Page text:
14. Managing guest virtual machines with virsh
14.1. virsh command quick reference
14.2. Generic Commands
14.2.1. help
14.2.2. quit and exit
14.2.3. version
14.2.4. connect
14.2.5. Displaying basic information
14.3. Attaching and updating a device with virsh
14.4. NUMA node management
14.4.1. Displaying node information
14.4.2. Displaying a CPU list
14.4.3. Displaying CPU statistics
14.4.4. Suspending the host physical machine
14.4.5. Setting and displaying the node memory parameters
14.5. Creating a virtual machine XML dump (configuration file)
14.5.1. Adding multifunction PCI devices to KVM guest virtual machines
14.6. Suspending, resuming, saving and restoring a guest virtual machine
14.7. Shutting down, rebooting and force-shutdown of a guest virtual machine
14.8. Retrieving guest virtual machine information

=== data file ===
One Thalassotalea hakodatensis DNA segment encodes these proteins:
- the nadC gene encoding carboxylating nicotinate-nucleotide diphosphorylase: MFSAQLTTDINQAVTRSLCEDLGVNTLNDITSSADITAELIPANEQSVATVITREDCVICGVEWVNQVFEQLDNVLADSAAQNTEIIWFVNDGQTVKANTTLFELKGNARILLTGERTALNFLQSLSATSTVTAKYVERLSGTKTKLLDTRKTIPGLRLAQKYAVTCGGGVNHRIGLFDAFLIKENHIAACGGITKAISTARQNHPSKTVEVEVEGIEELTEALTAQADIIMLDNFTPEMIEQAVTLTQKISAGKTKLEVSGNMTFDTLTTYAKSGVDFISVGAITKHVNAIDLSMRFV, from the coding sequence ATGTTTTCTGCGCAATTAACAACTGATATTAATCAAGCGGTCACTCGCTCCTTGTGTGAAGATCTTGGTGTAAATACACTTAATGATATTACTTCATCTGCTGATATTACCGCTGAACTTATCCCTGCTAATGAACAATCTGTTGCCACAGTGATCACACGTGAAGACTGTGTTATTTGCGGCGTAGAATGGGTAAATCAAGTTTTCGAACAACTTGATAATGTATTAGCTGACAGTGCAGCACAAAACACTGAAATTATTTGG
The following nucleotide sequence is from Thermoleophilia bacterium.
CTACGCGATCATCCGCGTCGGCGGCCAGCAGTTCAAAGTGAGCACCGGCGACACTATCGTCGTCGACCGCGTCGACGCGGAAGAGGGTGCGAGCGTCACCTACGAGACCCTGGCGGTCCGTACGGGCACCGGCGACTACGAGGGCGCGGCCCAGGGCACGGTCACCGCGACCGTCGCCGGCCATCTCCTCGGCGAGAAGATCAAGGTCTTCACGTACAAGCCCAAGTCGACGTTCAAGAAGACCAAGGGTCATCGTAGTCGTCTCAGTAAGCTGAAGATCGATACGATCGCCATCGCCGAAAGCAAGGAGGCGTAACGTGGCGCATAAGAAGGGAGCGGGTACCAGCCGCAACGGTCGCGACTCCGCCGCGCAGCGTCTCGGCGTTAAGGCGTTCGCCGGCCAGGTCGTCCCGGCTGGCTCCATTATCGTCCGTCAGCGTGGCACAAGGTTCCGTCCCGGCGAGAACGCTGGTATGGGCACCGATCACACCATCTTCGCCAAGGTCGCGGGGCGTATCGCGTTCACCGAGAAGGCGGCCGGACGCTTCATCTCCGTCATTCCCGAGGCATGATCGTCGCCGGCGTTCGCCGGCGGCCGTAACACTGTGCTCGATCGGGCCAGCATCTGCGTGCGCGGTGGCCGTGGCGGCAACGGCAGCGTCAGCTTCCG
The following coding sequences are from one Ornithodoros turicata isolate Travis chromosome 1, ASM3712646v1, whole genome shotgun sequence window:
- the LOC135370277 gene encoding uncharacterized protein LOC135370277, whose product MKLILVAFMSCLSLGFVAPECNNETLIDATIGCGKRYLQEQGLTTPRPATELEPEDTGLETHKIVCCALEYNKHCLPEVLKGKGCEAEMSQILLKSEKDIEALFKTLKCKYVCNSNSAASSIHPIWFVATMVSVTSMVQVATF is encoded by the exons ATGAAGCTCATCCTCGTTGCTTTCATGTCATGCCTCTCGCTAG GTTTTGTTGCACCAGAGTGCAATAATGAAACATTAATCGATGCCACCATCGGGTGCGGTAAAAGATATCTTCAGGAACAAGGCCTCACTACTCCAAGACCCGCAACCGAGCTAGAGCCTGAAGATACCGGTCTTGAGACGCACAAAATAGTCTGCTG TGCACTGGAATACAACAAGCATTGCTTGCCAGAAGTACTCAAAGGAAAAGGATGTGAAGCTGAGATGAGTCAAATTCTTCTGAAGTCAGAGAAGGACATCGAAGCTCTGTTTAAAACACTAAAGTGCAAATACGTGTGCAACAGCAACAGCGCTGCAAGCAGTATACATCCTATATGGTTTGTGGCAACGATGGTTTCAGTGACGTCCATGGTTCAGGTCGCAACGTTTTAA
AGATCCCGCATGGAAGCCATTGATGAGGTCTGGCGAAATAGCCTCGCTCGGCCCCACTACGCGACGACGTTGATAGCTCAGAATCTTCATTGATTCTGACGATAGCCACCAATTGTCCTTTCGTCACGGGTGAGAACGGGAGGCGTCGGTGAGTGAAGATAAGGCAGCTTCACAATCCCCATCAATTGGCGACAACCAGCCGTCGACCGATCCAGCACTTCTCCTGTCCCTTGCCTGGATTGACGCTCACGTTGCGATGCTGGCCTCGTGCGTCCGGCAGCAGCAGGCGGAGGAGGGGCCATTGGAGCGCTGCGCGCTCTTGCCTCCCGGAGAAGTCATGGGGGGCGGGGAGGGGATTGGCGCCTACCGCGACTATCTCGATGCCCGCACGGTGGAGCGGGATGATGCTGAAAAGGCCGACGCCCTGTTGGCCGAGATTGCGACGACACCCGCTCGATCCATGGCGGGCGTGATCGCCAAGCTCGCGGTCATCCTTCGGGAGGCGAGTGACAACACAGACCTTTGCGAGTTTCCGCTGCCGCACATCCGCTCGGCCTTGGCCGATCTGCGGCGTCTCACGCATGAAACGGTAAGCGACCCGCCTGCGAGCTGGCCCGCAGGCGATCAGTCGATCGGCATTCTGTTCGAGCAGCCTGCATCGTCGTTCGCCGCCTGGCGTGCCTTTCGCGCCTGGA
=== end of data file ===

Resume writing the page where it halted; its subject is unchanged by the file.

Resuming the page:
14.9. Storage pool information
14.10. Displaying per-guest virtual machine information
14.11. Managing virtual networks
14.12. Migrating guest virtual machines with virsh
14.13. Managing snapshots
14.13.1. virsh snapshot create
14.13.2. snapshot-create-as-domain
14.13.3. snapshot-current-domain
14.13.4. snapshot-edit-domain
14.13.5. snapshot-info-domain
14.13.6. snapshot-list-domain
14.13.7. snapshot-dumpxml domain snapshot
14.13.8. snapshot-parent domain
14.13.9. snapshot-revert domain
14.13.10. snapshot-delete domain
14.14. Guest virtual machine CPU model configuration
14.14.1. Introduction
14.14.2. Learning about the host physical machine CPU model
14.14.3. Determining a compatible CPU model to suit a pool of host physical machines
14.15. Configuring the guest virtual machine CPU model
14.16. Managing resources for guest virtual machines